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The Detective's Assistant
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Eleven-year-old Nell Warne arrives on her aunt’s doorstep lugging a heavy sack of sorrows. If her Aunt Kate rejects her, it’s the miserable Home for the Friendless.
Luckily, canny Nell makes herself indispensable to Aunt Kate…and not just by helping out with household chores. For Kate Warne is the first-ever female detective employed by the legendary Pinkerton Detective Agency. And Nell has a knack for the kind of close listening and bold action that made Pinkerton detectives famous in Civil War-era America. With huge, nation-changing events simmering in the background, Nell uses skills new and old to uncover truths about her past and solve mysteries in the present.
Table of Contents
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In Which I Find Myself on the Doorstep of a Pickled Onion
You're expecting me to do what?" snapped a peevish voice from the other side of the heavy wooden door. It opened just a few inches to allow a single blue eye to survey me up and down. "Take in this gangly urchin you claim is one of my kin? One look tells me the child hasn't made the acquaintance of a bar of lye in a good many years, not to mention been in the same two-mile vicinity of a comb."
I quickly ran my hands over my head to smooth down my hair from the center, lest she start commenting on the size of my ears.
"Why, yes, Mrs. Warne," said the Right Reverend, sliding his pointy black boot forward just a hint to keep her door from slamming shut on his petition. "You are the waif's last relation in the world. Without you, the child is destined to a most piteous life in the orphan asylum."
"Surely someone will come and take the, the…"
"Girl," the Right Reverend declared, giving his throat a good clearing.
Could she not tell that for herself?
I studied her eye through the crack in the door just to see if the woman was wearing spectacles. Surely her vision was failing, because I was obviously not some stinky schoolboy standing here before her. My clothes might have looked a bit on the masculine side, what with having to take my brother's best traveling coat for the long journey to Chicago. And the brown trousers might not be something you see every day on a fancy city girl. But what chores could a body get done on a farm while wearing a dress, I'd like to know?
My aunt stared back at me through the inch or so of open door, inspecting me like I was a sack of mealy flour. Then she added, without the least bit of conviction, "She'll make someone a lovely daughter someday."
I decided to win her over with my charm, so I smiled up at her with a powerful grin that showed all my teeth. I squeezed one cheek with my finger and forced a dimple. She was the last living relative I had in this world, and I was not going to let her turn me away.
My aunt recoiled like I'd just presented her with a toad, pinching her lips so tight, they made a straight line across the lower part of her face—or what I could see of her face.
I gave it another try. I licked both my hands and ran them through my shortish hair, slicking down any clumps that were sticking up. Then I batted my long eyelashes at her like a graceful doe. I was going for irresistible, but I might have fallen short.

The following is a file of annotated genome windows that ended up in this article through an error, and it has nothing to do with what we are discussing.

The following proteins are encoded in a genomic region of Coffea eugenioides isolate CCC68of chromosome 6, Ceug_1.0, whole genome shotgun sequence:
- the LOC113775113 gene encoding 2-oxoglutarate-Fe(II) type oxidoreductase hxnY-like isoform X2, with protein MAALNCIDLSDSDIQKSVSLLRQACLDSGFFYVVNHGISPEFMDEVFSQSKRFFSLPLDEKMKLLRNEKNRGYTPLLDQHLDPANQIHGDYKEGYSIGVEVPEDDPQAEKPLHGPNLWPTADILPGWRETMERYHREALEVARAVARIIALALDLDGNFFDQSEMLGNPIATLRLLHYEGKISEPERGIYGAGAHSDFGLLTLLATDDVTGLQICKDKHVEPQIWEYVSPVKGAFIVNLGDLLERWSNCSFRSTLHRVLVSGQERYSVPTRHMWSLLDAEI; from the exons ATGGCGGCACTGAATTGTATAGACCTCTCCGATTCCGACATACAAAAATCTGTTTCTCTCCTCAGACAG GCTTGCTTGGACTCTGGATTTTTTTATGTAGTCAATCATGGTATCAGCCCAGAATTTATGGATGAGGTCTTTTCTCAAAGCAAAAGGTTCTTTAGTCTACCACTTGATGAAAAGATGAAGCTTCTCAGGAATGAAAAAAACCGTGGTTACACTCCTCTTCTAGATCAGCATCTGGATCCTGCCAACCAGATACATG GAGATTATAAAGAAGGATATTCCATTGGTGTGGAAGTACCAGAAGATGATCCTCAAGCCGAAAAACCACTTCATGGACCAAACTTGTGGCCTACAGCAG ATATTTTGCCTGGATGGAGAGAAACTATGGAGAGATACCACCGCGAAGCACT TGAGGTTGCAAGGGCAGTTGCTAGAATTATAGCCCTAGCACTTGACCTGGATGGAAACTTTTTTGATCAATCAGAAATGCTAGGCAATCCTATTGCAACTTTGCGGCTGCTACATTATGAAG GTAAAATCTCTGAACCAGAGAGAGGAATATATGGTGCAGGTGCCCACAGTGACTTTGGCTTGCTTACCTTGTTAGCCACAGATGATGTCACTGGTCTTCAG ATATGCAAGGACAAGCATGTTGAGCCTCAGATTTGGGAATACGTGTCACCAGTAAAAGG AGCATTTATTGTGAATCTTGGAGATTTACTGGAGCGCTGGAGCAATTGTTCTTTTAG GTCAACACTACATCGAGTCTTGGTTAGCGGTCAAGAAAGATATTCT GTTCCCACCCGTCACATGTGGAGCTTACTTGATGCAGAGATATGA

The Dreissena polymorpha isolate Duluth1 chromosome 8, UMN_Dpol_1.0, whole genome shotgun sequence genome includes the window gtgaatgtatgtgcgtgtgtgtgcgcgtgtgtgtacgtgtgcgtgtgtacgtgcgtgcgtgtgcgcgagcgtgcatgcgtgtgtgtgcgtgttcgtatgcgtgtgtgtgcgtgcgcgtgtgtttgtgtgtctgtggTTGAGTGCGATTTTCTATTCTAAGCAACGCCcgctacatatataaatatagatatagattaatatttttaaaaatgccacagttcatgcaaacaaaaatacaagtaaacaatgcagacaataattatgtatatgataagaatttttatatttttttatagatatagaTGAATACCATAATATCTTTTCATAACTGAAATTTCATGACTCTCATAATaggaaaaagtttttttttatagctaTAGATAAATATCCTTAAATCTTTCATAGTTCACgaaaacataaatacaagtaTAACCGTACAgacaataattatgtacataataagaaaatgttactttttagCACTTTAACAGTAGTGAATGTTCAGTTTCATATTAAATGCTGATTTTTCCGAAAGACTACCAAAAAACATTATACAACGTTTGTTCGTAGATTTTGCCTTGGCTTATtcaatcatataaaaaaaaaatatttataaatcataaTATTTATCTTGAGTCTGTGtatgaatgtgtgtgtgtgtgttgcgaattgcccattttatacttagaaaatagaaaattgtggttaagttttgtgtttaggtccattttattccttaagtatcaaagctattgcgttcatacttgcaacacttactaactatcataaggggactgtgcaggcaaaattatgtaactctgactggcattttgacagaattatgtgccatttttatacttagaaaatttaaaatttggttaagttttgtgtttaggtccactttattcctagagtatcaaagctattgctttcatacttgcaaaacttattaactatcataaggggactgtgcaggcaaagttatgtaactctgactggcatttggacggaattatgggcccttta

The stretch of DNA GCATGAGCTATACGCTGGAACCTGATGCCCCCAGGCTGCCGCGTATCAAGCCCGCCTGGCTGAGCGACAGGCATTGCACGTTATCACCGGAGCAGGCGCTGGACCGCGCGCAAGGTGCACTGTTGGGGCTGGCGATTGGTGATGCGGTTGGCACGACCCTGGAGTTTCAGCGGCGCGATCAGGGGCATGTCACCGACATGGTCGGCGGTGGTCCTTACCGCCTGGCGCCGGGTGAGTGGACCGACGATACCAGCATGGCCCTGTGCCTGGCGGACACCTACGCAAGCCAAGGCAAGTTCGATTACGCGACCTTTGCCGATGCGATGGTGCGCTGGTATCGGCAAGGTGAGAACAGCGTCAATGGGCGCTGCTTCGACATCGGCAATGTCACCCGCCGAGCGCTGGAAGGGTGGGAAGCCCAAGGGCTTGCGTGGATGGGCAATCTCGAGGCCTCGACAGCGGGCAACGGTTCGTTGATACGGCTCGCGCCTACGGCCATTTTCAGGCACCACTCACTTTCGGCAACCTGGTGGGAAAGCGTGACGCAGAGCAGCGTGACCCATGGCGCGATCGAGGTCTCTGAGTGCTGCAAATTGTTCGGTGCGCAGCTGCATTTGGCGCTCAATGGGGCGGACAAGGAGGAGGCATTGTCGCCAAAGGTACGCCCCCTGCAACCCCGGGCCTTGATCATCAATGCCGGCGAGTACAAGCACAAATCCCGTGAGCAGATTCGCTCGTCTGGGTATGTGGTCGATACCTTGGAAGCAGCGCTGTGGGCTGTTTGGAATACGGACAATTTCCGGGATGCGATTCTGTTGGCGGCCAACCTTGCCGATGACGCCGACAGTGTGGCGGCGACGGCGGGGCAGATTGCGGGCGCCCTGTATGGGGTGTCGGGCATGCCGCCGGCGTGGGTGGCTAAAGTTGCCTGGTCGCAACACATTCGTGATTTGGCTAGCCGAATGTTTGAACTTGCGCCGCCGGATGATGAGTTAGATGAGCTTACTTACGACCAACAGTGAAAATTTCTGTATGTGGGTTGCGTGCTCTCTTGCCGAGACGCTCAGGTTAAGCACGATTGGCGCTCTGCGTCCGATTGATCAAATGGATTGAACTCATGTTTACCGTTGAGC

"What's the matter with her eyes?"
The Right Reverend draped his arm around my shoulder, pretending to appear fatherly. But his skinny fingers pinched my shoulder something awful. I got the hint and quickly stopped my eye-batting. I returned to hair-slicking.
He let out a sigh that was about as deep and long as the whistle on our locomotive. I could tell that the Right Reverend wasn't about to head back to the middle of New York State with me in tow. After our long ride down from Chemung County, him and me had spent enough quality time together to last a lifetime. Besides, that man could smell a sucker from fifty paces away, and he wasn't going to give up easily. He had followed the trail to my aunt's door like a coonhound on the hunt.
"Between you and me and the gaslights, Mrs. Warne," he said, dabbing at a faint layer of nervous sweat that had formed above his lip, "the older mites at the orphanage do not have the same appeal as the babies. I don't share this dreadful perspective, mind you. But as a girl of ten summers, dear Cornelia here doesn't stand a chance of ever getting adopted."
"Eleven," I announced, though nobody had seen fit to ask me. "Or thereabouts."
And then, acting like I'd just spontaneously caught fire, the Right Reverend snatched his hand off my shoulder, pressed some papers in my aunt's direction, and took off down the boardinghouse stairs. She called for him to stop, but he did not. I stared down the hallway after him, wondering if I should feel a pang of worry. But I couldn't muster even a faint hiccup of remorse to see the backside of that man.
My aunt's entire head was outside the door now, but her body still blocked me from coming into her room. Her face was average-looking, though it could have been pretty if it weren't lined with so much crankiness. I had always envied cornflower-blue eyes like hers, and the lashes framing them were long and brown like feathers on a whip-poor-will. So pinched and prim like she was, I could tell she was on a fast road to becoming a dowdy old matron. I hadn't seen enough of her teeth to be sure, but I figured her age to already be about twenty-five.